The Stay at Home Parent and Divorce

Kane County Family Law Firm

Saint Charles Stay At Home Parent Divorce Attorneys, family law, divorce, property division, alimony, Spousal MaintenanceAlthough it has become more common in recent decades for both parents to work outside the home, many families still make the conscious choice to have one parent remain in the home full time to care for the household and the couple’s children. In a family like this, a divorce can create serious financial difficulties for the parent who remained in the home. Certain legal protections for stay at home parents exist, such as the right to seek spousal maintenance and the principle of equitable distribution during property division. Talk to your lawyer about these protections and how you can advocate for yourself during your divorce to ensure that you receive a fair share of your assets. If you are your child’s primary caregiver, you likely have additional concerns that your lawyer can discuss with you and help you to face in court.

Property Division for Stay at Home Parents

In Illinois, a divorcing couple’s property is divided according to the doctrine of equitable distribution, which means that the property is divided according to each partner’s personal and financial needs following the divorce, rather than simply cutting the marital estate in half. Factors considered when dividing a couple’s property include:

  • The length of the marriage;
  • Each partner’s financial and non-economic contributions to the marriage;
  • The tax burdens of each asset;
  • Each partner’s age, health, income, and capacity to earn a living;
  • Relevant facts about the couple’s children’s custody; and
  • The presence of a document such as a prenuptial agreement stating how the couple’s assets are to be divided in the event of a divorce.

An individual’s contributions as a homemaker are considered when determining how to divide his or her marital property. Be prepared to demonstrate that you performed this role effectively and that you abstained from paying work to provide this type of support for your family. If you do not have children or if your spouse shows that you had hired domestic help or other indications that homemaking was not your full-time job, the court may not deem your contribution as a homemaker to be worth much.

Spousal Maintenance in Illinois

Often, individuals who opt to stay home to stay for their children seek spousal maintenance as part of their divorce settlements. Spousal maintenance, sometimes known as alimony, is money paid from one spouse to the other following a divorce to prevent the receiving spouse from experiencing financial difficulty because of the divorce. Although permanent maintenance is sometimes awarded, mostly in cases where spouses were married for decades and cases where the receiving spouse is too old, unskilled, or disabled to realistically be expected to enter the workforce, it is rare. In most cases, spousal maintenance is awarded for a specific period of time, such as the length of time necessary for the receiving spouse to finish vocational training or a college degree to enable him- or herself to become financially self-sufficient.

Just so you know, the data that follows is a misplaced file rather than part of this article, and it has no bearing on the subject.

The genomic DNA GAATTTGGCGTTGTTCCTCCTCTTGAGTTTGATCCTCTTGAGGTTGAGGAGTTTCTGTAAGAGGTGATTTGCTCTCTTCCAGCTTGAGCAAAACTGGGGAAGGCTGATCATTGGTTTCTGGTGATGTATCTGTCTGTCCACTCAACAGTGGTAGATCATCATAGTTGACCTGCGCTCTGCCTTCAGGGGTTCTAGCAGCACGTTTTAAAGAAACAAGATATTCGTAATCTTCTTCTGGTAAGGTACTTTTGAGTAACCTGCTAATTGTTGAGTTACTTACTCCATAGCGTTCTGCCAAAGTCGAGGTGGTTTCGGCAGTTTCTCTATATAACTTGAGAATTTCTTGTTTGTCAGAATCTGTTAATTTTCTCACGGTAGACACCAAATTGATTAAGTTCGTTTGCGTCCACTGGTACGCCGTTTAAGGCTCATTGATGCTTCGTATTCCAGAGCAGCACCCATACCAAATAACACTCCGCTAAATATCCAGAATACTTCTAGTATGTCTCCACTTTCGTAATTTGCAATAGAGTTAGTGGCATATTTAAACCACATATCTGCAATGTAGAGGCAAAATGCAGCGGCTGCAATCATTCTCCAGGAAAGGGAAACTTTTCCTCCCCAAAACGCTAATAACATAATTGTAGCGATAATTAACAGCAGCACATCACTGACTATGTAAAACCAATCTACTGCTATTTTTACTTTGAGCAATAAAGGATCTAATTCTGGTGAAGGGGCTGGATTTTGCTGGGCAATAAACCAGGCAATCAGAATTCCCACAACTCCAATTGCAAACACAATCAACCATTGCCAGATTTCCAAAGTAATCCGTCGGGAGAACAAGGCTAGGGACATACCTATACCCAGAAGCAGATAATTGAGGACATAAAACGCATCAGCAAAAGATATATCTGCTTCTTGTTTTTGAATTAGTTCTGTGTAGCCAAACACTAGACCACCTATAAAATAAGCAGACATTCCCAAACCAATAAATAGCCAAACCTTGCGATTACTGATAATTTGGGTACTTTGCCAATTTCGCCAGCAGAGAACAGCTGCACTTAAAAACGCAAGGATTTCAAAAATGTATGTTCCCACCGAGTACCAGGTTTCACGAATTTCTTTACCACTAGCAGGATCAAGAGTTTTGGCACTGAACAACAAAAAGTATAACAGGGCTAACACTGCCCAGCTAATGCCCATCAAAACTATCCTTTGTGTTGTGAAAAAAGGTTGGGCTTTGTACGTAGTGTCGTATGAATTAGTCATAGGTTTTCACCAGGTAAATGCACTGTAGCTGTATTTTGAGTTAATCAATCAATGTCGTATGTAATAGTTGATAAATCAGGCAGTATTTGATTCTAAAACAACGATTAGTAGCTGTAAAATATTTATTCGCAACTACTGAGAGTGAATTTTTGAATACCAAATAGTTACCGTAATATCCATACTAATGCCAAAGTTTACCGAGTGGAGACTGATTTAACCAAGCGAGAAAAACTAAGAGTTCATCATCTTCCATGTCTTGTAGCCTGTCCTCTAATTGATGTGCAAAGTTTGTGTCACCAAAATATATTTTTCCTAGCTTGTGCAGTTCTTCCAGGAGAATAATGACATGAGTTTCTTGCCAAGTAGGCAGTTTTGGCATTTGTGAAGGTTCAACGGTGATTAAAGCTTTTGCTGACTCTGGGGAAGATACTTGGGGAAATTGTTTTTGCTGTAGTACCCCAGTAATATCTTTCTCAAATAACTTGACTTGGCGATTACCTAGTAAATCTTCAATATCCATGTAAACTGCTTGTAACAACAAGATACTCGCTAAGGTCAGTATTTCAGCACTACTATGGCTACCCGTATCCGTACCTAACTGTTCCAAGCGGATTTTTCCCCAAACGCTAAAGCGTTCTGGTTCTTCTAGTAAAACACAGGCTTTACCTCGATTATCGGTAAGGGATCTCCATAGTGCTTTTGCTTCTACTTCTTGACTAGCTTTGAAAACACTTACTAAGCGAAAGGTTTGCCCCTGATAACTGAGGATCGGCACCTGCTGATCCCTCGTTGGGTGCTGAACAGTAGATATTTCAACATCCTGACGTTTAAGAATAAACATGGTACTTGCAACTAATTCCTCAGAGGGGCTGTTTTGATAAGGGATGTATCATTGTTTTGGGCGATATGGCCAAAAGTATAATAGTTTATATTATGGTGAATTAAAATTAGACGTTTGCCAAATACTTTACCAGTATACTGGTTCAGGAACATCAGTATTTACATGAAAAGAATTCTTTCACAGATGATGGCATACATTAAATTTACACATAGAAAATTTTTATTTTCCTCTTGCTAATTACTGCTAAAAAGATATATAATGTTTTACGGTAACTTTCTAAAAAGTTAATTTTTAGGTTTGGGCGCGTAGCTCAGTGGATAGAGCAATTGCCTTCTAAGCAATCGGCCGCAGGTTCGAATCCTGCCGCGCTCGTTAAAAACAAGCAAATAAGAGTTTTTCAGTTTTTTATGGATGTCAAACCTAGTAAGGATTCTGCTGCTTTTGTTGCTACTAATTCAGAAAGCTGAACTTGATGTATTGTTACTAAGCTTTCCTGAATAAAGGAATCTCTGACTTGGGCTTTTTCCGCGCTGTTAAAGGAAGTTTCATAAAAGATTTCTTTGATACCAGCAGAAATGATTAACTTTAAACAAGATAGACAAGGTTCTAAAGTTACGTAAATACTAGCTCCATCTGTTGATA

Child Support and Parenting Time in an Illinois Divorce

It is in your child’s best interest to continue to have a consistent relationship with both parents after your divorce. In many cases, the court tries to keep a couple’s children in the marital home, which can impact which spouse receives the home in their divorce settlement.

Sometimes, this involves one parent buying out the other’s interest in the home and in others, it involves the primary caregiver and the children remaining in the home for a specified period of time, followed by the sale or refinancing of the home.

Your child’s parenting time arrangement is determined through the consideration of numerous factors, including:

  • Your child’s relationship with each parent;
  • Each parent’s income and assets;
  • Each parent’s history of cooperation with the court; and
  • The other parties present in each parent’s household and the child’s relationships with them.

If you are your child’s primary caregiver, your former partner may be required to make child support payments to help you cover the costs of raising your child.

Work with an Experienced St. Charles Divorce Attorney

As a stay at home parent currently going through a divorce, it can be easy to feel overwhelmed and even powerless. But remember that even though you did not contribute as much to your marriage financially as your former partner, you made worthwhile contributions nonetheless and you have as much of a right to your marital assets as your former spouse has. To learn more about your rights during a divorce and how to protect them, contact Shaw Sanders, P.C. today to set up your initial consultation with an experienced St. Charles divorce lawyer.

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